East Baton Rouge then (1988) and now (2012)

1988 results by EBR region

1988 results by EBR region







1988 was a “high water mark” for the Republican presidential vote in East Baton Rouge Parish. Not only was George H.W. Bush’s 59-40% lead five percentage points higher than his statewide average, but it was a percentage that has not since been exceeded – after 1988, the best Republican presidential candidate performance parish wide was in the 2004 election, when George W. Bush carried the parish 54-45% over John Kerry. Furthermore, starting with that (2004) election, East Baton Rouge Parish no longer was more Republican than the state as a whole.

So how were the Republicans able to roll up such a large margin? The demographics were different: in 1988, East Baton Rouge Parish was 73-27% white/black by voter registration, while voter participation was 74-26% white/black. If we were to examine the Presidential vote by race, the black precincts preferred Dukakis over Bush 92-6%, while the white precincts favored Bush 76-24% over Dukakis.

From a geographic standpoint, Central led the way with 77% preference for George H.W. Bush, while South Baton Rouge favored him 69-30%. Outside of the black and white liberal neighborhoods in this area, however, South Baton Rouge was even more one sided (78-21%) for Bush. Zachary also mildly preferred Bush 58-40%, while North Baton Rouge (which back then was 51% black by voter registration) favored Dukakis 60-39%.

2012 results by EBR region

2012 results by EBR region







By 2012, the East Baton Rouge demographics had changed substantially in several ways: (1) black voter registration increased from 27% to 43% of the electorate between 1988 and 2012, (2) the influence of Hispanics/Asians went from 0 to 5% of the electorate, and (3) neighborhoods between College Drive and City Park developed a more noticeable white liberal voting base. That is how a parish that gave 59% of the vote to George HW Bush in 1988 gave 47% of the vote to Mitt Romney in 2012.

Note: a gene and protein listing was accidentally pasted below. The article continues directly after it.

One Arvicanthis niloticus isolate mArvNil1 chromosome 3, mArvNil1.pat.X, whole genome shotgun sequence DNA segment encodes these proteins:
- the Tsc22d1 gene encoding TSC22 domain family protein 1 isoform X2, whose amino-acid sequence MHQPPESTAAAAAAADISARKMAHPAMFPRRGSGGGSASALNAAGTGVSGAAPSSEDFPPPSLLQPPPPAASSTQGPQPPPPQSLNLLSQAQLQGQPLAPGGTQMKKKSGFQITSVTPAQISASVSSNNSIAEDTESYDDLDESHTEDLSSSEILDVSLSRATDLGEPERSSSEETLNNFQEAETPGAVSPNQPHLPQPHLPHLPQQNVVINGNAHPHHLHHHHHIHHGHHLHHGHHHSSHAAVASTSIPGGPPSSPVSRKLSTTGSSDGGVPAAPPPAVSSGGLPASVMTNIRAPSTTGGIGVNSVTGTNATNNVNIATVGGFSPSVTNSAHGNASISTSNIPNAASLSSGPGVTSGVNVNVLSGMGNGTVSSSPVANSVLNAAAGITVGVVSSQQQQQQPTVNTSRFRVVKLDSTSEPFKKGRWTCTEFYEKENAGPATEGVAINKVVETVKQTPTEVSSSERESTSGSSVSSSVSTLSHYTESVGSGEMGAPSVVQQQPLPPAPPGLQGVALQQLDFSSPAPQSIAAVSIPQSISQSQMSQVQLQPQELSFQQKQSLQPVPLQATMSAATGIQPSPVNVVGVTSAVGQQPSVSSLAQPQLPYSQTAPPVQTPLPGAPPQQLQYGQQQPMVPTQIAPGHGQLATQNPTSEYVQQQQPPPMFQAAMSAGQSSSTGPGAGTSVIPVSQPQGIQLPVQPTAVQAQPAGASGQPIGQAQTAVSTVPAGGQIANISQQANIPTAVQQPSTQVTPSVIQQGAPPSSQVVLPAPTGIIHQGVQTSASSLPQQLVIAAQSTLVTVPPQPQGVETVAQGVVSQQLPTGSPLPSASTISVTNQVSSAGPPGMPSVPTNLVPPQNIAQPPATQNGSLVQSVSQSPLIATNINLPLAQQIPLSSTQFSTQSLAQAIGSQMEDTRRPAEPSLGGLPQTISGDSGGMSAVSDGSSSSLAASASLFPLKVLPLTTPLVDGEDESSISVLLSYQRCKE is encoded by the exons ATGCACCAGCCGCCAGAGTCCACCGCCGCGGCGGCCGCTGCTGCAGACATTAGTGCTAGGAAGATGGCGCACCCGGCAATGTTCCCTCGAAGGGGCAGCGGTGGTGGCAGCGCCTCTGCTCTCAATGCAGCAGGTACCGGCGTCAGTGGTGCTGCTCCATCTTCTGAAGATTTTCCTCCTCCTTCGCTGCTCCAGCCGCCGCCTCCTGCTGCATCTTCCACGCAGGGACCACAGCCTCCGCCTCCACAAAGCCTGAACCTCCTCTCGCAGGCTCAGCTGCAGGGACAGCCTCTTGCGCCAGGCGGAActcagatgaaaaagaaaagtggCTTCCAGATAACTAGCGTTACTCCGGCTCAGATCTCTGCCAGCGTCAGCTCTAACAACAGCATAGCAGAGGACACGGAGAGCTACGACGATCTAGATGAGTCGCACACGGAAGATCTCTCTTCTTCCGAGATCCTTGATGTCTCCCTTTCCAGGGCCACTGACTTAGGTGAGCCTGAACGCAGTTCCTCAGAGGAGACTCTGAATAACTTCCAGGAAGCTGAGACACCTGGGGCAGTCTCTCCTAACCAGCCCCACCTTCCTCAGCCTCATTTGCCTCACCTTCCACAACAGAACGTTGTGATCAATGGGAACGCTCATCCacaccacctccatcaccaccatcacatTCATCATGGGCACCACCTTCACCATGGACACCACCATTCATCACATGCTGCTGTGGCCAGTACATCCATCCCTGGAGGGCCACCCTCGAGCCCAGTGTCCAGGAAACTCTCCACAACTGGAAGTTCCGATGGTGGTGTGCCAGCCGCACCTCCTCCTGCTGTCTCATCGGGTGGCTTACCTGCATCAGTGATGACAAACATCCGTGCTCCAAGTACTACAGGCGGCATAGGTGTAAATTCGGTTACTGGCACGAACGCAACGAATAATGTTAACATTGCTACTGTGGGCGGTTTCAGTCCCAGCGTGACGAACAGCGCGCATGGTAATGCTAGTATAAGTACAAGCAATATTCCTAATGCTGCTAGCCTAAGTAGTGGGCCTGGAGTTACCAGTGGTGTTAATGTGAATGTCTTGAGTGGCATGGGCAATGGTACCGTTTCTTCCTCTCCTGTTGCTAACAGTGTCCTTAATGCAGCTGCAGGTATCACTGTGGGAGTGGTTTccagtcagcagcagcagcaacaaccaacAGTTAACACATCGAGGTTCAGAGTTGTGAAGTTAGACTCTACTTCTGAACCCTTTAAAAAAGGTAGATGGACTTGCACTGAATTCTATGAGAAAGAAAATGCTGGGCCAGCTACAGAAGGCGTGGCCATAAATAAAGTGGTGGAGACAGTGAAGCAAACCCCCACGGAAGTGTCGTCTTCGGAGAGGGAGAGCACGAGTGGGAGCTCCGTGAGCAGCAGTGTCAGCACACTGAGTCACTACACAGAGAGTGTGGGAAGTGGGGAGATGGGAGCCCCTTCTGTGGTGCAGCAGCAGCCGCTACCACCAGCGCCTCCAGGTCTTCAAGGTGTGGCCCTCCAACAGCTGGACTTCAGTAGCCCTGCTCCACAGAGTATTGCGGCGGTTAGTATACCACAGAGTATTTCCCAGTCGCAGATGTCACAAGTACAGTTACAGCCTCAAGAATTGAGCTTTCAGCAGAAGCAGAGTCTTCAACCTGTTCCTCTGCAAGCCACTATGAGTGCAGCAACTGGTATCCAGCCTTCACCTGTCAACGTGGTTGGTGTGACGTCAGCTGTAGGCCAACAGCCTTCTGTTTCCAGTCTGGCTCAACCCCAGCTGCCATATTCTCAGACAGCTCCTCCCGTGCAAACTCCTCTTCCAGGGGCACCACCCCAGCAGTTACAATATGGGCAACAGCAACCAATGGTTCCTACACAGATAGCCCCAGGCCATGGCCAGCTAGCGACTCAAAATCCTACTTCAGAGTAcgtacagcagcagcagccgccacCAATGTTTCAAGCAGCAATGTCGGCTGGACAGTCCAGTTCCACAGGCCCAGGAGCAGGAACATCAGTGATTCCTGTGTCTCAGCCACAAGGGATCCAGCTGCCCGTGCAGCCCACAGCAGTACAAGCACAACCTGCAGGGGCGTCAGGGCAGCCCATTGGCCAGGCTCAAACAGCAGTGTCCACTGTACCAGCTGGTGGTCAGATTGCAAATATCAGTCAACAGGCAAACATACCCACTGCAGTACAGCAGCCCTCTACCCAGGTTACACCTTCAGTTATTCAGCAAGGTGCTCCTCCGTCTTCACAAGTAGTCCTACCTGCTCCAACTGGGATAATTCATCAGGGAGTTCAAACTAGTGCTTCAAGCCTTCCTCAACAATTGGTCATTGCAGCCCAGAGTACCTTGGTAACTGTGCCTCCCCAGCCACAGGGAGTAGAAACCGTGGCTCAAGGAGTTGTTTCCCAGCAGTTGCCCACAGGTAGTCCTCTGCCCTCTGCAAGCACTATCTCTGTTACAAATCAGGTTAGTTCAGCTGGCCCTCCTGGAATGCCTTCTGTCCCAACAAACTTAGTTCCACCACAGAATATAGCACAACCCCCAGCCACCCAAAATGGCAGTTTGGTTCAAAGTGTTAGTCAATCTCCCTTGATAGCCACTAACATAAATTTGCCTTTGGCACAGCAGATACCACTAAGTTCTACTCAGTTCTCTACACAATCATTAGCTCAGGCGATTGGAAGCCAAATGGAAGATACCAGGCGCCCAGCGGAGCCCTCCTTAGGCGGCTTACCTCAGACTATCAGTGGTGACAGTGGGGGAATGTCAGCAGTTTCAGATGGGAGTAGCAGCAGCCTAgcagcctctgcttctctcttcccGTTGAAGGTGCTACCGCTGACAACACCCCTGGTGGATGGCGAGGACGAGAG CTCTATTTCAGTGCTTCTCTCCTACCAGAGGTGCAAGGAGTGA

From a racial standpoint, the vote in the black precincts went from 92-6% to 97-2% Democratic between 1988 and 2012. And the white precincts, which went 76-24% for Bush in 1988, only voted 65-33% for Romney in 2012. While most of this Democratic trend was due to the fact that East Baton Rouge Parish has become more racially diverse, there’s an additional factor at play: “Garden District” precincts roughly between College Drive and City Park have politically moved towards the left, and even though they only represent 6% of the parish electorate, in today’s closely divided East Baton Rouge Parish, that 6% can swing an election. To illustrate, these “white liberal” precincts voted 65-34% for George HW Bush in 1988 but only 53-42% for Mitt Romney.

From looking at the various regions of Baton Rouge, we can get a detailed appreciation of how East Baton Rouge Parish’s politics has changed. The most substantial demographic change has been in North Baton Rouge – an area that was 51% black by voter registration became 84% black by 2012. Accordingly, its Democratic percentage rose from 60 to 90% between 1988 and 2012. The partisan numbers in Zachary were surprisingly similar, despite its black voter registration increasing from 29 to 38%: George H.W. Bush carried this part of the parish 58-40%, while Mitt Romney led by a similar 56-42%. This similar vote (despite the 9% increase in black voter registration) is most likely because the white migration has come from heavily Republican parts of south Baton Rouge due to the excellent reputation of the Zachary schools.

Racial change, combined with a developing white liberal voter base, has similarly diluted the Republican percentages in South Baton Rouge: its black voter registration increased from 13 to 24%, and while the area voted 69-30% for George H.W. Bush in 1988, Mitt Romney carried it by a reduced 61-37% margin in 2012. That leaves us with Central: this part of town actually became MORE Republican over the past quarter century, despite the fact that its black voter population actually doubled, from 5 to 10%. George HW Bush carried the area 77-22%, while Mitt Romney won by an even more one sided 83-15%.



While the Baton Rouge area has been steadily growing, that growth goes hand in hand with demographic changes. In other words, even though there is a more diverse migration stream to Livingston and Ascension Parishes, by and large, the migration to those parishes has been predominately white, which means that the black population (both in absolute numbers and percentage) of East Baton Rouge Parish will increase over time.